“I SPIE”

By Mass Communication Specialist 2nd Class James Mullen, USS Ronald Reagan Public Affairs

160629-N-OI810-557 PHILIPPINE SEA (June 29, 2016) – Sailors from Explosive Ordnance Disposal Mobile Unit 5 (EODMU5), Platoon 503, are transported by an MH-60S Sea Hawk from the "Golden Falcons" of Helicopter Sea Combat Squadron (HSC) 12 during a Special Patrol Insertion/Extraction (SPIE) training exercise. EODMU5 is embarked on board Ronald Reagan as an asset of Carrier Strike Group (CSG) 5 in support of security and stability in the Indo-Asia-Pacific. (U.S. Navy photo by Mass Communication Specialist 3rd Class Nathan Burke/Released)

160629-N-OI810-557 PHILIPPINE SEA (June 29, 2016) – Sailors from Explosive Ordnance Disposal Mobile Unit 5 (EODMU5), Platoon 503, are transported by an MH-60S Sea Hawk from the “Golden Falcons” of Helicopter Sea Combat Squadron (HSC) 12 during a Special Patrol Insertion/Extraction (SPIE) training exercise. EODMU5 is embarked on board Ronald Reagan as an asset of Carrier Strike Group (CSG) 5 in support of security and stability in the Indo-Asia-Pacific. (U.S. Navy photo by Mass Communication Specialist 3rd
Class Nathan Burke/Released)

PHILIPPINE SEA (June 29, 2016) – Sailors from Explosive Ordnance Disposal Mobile Unit (EODMU) 5 conducted a Special Purpose Insertion/Extraction (SPIE) exercise and spent an afternoon suspended from a hovering helicopter over the flight deck of USS Ronald Reagan (CVN 76), June 29.

SPIE is used for inserting or extracting personnel when a helicopter is unable to land. This technique is useful in hostile territories or densely wooded terrain, which provide unsuitable helicopter landings. To ensure the team’s safety, SPIE equipment must be properly inspected before conducting the exercise.

“Any evolution of this nature has inherent risks, but, procedurally, SPIE has minimal potential operator errors,” said Lt. Kris Lovekamp, the platoon’s commander, from St. Louis. “The safety points for this training fall on ensuring that the gear we have is good – inspecting every rope, harness, carabiner – and then rigging it properly, both inside the helicopter and when hooking up the ropers.”

During the exercise, a SPIE rope containing D-rings for attaching personnel is lowered from a helicopter. The Sailors attach themselves to the rope, and the helicopter ascends transporting them to a safe landing area. With many variables at play, planning was key.

“It takes a good amount of coordination to do anything like this on the ship,” said Lovekamp. “There are a lot of moving parts, and everyone has to be on the same page to ensure success. The first few days are priming – planning out the big details with the people who need to know – and deconflicting. The final days are all about fine tuning and making sure everyone is tracking all of the little changes that inevitably occur.”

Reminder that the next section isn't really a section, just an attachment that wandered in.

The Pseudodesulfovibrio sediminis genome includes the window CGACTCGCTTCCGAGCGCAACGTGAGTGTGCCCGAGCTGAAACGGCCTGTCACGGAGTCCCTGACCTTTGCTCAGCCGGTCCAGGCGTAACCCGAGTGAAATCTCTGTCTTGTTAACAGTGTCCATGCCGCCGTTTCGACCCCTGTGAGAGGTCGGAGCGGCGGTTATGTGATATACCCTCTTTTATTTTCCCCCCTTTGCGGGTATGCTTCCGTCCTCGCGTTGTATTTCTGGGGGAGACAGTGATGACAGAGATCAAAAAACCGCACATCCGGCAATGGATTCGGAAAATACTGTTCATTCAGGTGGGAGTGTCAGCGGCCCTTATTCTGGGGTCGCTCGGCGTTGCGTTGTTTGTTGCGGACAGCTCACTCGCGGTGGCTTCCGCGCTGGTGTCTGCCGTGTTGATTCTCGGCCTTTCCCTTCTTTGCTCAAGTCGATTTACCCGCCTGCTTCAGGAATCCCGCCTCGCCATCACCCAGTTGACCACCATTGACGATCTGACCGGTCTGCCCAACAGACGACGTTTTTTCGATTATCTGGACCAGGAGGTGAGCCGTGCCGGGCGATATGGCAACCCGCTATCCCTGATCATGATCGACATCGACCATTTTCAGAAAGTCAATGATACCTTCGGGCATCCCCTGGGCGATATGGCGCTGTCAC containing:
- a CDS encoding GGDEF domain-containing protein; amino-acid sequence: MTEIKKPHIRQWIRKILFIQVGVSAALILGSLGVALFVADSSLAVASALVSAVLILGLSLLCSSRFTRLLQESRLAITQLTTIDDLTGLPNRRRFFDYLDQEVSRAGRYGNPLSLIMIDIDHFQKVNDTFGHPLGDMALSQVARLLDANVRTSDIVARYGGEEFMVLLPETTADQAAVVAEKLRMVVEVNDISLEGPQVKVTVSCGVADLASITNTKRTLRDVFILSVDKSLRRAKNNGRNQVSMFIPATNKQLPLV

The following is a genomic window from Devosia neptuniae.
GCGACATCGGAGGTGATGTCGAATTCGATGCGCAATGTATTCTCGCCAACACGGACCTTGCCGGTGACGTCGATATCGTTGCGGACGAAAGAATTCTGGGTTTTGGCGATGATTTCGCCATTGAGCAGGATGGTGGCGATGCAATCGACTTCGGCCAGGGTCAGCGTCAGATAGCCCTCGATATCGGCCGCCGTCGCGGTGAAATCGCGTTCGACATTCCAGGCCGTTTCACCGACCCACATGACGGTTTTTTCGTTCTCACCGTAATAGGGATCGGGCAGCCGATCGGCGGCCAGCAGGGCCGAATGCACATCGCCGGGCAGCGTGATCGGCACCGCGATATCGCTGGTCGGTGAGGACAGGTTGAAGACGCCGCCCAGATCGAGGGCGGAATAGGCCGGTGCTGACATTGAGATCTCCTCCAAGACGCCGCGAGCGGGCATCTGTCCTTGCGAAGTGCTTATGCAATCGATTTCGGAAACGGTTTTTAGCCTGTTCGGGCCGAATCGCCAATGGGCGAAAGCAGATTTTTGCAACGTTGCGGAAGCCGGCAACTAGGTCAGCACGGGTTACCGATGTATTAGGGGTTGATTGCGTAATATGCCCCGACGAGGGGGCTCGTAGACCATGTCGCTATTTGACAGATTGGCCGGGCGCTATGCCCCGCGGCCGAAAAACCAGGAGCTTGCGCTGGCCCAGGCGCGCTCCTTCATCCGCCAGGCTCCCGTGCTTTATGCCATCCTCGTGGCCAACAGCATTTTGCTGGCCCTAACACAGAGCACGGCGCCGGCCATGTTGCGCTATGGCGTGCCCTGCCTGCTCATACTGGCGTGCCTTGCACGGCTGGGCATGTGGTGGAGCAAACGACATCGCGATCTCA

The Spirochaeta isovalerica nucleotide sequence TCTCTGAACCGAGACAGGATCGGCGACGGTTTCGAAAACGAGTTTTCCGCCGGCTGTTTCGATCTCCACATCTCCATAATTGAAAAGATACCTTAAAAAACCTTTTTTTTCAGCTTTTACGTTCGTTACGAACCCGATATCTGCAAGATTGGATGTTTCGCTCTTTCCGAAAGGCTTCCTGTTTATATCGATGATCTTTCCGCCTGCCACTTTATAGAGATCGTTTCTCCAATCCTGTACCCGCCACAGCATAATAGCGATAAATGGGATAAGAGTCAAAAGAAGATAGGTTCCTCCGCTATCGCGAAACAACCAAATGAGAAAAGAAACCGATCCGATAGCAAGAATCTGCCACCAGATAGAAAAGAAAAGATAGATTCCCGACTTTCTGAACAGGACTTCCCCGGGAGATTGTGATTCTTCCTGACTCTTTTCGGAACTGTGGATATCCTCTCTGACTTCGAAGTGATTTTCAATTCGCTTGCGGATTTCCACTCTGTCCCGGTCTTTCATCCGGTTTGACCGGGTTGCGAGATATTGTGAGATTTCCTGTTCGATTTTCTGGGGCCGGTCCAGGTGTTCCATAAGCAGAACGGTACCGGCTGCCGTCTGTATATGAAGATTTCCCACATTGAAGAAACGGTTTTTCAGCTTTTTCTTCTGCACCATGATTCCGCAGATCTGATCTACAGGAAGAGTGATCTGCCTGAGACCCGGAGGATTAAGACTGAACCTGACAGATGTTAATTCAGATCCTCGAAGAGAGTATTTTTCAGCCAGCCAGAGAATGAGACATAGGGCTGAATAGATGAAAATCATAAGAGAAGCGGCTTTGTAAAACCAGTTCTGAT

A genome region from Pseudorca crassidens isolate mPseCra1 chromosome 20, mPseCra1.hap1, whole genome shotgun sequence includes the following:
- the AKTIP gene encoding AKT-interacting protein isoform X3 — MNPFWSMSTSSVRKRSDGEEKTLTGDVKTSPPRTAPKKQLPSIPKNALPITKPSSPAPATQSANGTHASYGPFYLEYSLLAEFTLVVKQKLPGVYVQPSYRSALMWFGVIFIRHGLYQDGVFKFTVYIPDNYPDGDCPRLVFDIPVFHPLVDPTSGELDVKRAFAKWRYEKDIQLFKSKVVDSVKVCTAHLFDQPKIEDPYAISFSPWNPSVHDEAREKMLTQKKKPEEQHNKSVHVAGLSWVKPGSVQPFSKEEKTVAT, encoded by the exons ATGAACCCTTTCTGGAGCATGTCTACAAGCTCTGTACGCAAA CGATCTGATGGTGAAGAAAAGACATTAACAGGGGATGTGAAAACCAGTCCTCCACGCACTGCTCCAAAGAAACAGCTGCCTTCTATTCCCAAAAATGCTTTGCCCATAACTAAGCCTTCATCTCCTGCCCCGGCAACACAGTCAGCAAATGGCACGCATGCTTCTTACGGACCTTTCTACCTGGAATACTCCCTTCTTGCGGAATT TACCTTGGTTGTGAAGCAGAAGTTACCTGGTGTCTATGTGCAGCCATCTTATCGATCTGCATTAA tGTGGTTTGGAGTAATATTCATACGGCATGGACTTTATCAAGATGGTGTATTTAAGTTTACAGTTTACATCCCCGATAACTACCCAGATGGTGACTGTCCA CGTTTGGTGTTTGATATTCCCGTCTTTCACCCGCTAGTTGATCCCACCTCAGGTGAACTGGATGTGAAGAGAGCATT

160629-N-NF288-256 PHILIPPINE SEA (June 29, 2016) Sailors from Explosive Ordnance Disposal Mobile Unit 5 (EODMU5), Platoon 503, are transported by an MH-60S Sea Hawk from the “Golden Falcons” of Helicopter Sea Combat Squadron (HSC) 12 during a Special Patrol Insertion/Extraction (SPIE) training exercise. EODMU5 is embarked on board Ronald Reagan as an asset of Carrier Strike Group (CSG) 5 in support of security and stability in the Indo-Asia-Pacific. (U.S. Navy photo by Mass Communication Specialist Seaman Jamaal Liddell/Released)

160629-N-NF288-256 PHILIPPINE SEA (June 29, 2016) Sailors from Explosive Ordnance Disposal Mobile Unit 5 (EODMU5), Platoon 503, are transported by an MH-60S Sea Hawk from the “Golden Falcons” of Helicopter Sea Combat Squadron (HSC) 12 during a Special Patrol Insertion/Extraction (SPIE) training exercise. (U.S. Navy photo by Mass Communication Specialist Seaman Jamaal Liddell/Released)

The mission of Navy EOD is to identify, render safe, and dispose of hazardous unexploded conventional munitions, chemical munitions and improvised explosive devices. EODMU 5 conducts many training exercises to maintain readiness, but SPIE is not an exercise conducted often.

“We try to maintain proficiency in all of our mission sets, but SPIE in particular is one that we don’t get as much of an opportunity for as we would like,” said Lovekamp. “Tactically, it is used less than some of our other mobility skills, so it is of slightly lower priority when it comes to our limited training time. On the ship, with ready access to helicopters and HSC-12 (Helicopter Sea Combat Squadron) being very helpful in scheduling training, we would like to SPIE more often.”

Helicopter rope suspension techniques, like SPIE, are used to improve the mission readiness of EODMU 5.

“Mobility skillsets are all about how we get to the task and get out afterwards,” said Lovekamp. “So in terms of mission readiness, this training is important to practice the rigging and make sure that, should we need to get out via SPIE, we would be able to quickly and safely do so.”

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